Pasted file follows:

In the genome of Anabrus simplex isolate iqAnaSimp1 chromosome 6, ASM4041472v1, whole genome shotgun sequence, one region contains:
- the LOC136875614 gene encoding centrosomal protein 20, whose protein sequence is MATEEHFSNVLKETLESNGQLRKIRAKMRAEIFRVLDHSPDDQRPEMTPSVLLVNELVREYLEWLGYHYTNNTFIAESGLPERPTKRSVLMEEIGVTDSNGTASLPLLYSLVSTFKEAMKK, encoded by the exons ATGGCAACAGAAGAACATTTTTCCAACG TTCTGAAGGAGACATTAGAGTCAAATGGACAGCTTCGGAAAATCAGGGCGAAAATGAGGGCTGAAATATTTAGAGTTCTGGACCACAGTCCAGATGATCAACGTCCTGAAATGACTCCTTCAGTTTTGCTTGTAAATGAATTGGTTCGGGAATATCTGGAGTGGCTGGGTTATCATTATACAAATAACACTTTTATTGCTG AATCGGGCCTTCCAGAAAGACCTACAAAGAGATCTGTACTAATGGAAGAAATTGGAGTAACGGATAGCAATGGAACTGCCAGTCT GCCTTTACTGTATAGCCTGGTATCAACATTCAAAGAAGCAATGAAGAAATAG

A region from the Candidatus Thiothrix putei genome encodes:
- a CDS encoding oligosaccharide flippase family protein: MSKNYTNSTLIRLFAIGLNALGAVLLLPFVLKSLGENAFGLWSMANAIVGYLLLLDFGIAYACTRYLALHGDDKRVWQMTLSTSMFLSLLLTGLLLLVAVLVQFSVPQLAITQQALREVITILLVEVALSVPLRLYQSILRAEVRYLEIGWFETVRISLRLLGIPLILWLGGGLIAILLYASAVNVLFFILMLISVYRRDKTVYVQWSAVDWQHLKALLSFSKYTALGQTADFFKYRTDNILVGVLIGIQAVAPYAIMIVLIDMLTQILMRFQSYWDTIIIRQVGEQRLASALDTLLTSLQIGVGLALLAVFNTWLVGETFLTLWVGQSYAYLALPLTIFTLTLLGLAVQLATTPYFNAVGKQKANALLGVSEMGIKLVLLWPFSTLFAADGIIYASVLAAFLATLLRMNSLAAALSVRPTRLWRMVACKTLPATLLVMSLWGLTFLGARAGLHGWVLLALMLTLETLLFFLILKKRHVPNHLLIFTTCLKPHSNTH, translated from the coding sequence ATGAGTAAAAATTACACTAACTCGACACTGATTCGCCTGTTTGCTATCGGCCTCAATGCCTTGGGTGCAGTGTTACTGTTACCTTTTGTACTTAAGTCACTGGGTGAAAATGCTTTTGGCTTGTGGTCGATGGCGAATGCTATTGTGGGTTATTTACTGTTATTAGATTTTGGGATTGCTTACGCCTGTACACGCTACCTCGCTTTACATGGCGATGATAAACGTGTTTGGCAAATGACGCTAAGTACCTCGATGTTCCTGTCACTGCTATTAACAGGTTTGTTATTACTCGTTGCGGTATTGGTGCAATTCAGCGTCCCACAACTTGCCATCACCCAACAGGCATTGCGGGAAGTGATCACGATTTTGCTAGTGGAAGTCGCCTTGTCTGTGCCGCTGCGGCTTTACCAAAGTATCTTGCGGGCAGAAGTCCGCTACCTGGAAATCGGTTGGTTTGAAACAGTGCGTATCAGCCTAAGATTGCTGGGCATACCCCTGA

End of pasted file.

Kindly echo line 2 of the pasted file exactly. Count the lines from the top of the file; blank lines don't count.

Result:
- the LOC136875614 gene encoding centrosomal protein 20, whose protein sequence is MATEEHFSNVLKETLESNGQLRKIRAKMRAEIFRVLDHSPDDQRPEMTPSVLLVNELVREYLEWLGYHYTNNTFIAESGLPERPTKRSVLMEEIGVTDSNGTASLPLLYSLVSTFKEAMKK, encoded by the exons ATGGCAACAGAAGAACATTTTTCCAACG TTCTGAAGGAGACATTAGAGTCAAATGGACAGCTTCGGAAAATCAGGGCGAAAATGAGGGCTGAAATATTTAGAGTTCTGGACCACAGTCCAGATGATCAACGTCCTGAAATGACTCCTTCAGTTTTGCTTGTAAATGAATTGGTTCGGGAATATCTGGAGTGGCTGGGTTATCATTATACAAATAACACTTTTATTGCTG AATCGGGCCTTCCAGAAAGACCTACAAAGAGATCTGTACTAATGGAAGAAATTGGAGTAACGGATAGCAATGGAACTGCCAGTCT GCCTTTACTGTATAGCCTGGTATCAACATTCAAAGAAGCAATGAAGAAATAG